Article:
Digital marketing company Fidzup was one of four “drive-to-store” French startups that faced a wave of regulations after Europe began applying its updated data protection framework in May 2018.
Last month, in a final Medium post, co-founder and CEO Olivier Magnan-Saurin revealed that his company had hit the deadpool.
He put the blame for the demise of his startup squarely on the local data watchdog, writing unequivocally that “the CNIL [The Commission nationale de l’informatique et des libertés] killed us.”
But his arguments are about how France’s federal agency in charge of enforcing data privacy laws went about enforcing the pan-EU General Data Protection Regulation (GDPR) — not with the core principles of the legislation itself, which seeks to ensure that personal data is gathered fairly and protected properly. It also gives users rights over their data, such as letting them view a copy of information held on them or have it deleted or corrected.
“GDPR the law is good,” Magnan-Saurin tells us. “It’s going in the right direction. We didn’t run out of business because of GDPR. And I don’t argue with the things that the CNIL asked us to change for the consent collection and everything — we had to do that and that’s perfectly normal. But in the process itself — there is a lot to say.”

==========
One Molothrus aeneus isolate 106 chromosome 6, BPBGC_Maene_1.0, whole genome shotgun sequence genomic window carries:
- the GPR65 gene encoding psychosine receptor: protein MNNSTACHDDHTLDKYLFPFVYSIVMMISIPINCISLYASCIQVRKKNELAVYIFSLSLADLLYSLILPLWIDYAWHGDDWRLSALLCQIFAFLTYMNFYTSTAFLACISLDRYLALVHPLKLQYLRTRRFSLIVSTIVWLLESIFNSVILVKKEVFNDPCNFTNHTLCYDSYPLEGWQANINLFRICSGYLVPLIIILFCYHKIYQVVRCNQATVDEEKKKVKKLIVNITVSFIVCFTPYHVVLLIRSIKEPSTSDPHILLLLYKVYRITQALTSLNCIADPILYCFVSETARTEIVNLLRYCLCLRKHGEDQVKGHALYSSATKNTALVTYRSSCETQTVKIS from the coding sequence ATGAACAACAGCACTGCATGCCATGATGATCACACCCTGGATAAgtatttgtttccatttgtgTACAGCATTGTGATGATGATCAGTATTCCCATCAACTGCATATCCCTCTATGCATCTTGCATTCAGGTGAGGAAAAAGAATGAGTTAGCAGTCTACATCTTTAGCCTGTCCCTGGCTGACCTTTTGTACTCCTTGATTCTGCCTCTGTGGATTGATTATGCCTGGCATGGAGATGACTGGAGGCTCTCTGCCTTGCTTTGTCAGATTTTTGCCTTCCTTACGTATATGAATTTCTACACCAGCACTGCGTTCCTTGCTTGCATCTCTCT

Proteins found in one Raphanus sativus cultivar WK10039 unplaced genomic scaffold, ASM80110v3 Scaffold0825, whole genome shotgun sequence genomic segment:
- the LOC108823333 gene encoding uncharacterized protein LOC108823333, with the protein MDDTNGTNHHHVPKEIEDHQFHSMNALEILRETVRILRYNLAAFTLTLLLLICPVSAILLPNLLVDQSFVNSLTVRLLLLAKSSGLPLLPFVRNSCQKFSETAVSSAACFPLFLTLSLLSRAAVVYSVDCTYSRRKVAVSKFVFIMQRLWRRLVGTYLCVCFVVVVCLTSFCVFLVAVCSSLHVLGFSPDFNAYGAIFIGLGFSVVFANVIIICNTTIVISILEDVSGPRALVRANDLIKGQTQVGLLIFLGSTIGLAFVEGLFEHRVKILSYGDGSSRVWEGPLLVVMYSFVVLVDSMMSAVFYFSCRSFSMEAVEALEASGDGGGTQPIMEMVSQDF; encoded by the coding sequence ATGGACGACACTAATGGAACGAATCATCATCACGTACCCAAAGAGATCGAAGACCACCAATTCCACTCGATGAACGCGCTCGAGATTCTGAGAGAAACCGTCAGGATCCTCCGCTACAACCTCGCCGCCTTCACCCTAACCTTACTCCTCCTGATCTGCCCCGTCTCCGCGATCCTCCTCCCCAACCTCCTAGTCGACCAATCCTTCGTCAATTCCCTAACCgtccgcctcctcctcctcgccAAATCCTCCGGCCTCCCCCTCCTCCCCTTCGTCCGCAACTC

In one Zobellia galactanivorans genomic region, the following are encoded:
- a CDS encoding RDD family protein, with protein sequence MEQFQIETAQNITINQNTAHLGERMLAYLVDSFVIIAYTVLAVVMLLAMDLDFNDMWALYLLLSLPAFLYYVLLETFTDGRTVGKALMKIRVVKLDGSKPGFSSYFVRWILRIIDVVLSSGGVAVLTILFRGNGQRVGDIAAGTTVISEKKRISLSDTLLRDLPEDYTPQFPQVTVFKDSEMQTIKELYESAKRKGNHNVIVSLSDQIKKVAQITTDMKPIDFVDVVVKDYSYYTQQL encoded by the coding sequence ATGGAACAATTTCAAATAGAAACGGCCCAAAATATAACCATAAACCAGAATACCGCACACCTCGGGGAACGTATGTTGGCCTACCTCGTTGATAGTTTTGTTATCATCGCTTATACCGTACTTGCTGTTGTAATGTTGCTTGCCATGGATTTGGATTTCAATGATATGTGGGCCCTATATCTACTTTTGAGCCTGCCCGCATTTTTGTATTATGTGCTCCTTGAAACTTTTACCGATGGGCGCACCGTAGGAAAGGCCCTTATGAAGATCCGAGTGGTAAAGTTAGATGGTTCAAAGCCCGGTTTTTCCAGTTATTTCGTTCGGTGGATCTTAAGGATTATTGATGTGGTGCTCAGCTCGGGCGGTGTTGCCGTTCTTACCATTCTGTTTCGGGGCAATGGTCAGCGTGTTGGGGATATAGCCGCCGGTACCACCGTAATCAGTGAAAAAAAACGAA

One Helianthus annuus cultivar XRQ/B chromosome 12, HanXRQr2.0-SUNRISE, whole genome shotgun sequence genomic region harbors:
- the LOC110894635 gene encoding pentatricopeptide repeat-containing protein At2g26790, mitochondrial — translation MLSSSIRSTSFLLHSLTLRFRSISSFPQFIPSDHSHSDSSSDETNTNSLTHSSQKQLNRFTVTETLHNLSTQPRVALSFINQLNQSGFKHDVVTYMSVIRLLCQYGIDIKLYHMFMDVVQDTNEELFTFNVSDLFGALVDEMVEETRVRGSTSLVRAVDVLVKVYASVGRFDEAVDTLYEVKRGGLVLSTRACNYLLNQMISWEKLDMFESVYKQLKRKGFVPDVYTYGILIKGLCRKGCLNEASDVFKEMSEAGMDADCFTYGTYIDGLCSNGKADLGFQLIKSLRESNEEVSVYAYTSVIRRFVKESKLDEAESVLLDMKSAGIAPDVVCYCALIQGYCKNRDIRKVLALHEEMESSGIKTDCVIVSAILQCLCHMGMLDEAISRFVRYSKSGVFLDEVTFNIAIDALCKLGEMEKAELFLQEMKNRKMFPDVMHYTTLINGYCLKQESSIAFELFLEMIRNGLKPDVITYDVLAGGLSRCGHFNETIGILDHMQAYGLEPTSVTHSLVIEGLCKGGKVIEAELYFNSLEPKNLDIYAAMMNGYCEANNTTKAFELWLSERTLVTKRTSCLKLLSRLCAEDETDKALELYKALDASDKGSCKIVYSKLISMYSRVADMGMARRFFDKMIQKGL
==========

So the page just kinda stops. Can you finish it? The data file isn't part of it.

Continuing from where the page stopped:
Previously, we talked to Fidzup (in December 2018) when Magnan-Saurin was feeling optimistic, having come through a multi-month process of fixing how the company collected consents from mobile users for the purpose of tracking their location to target them with ads and carry out conversion tracking.
At that point Fidzup had come up with a consent management platform (CMP) that met CNIL requirements and was evaluating the idea of turning its CMP into an additional business opportunity to help others get their consents in order.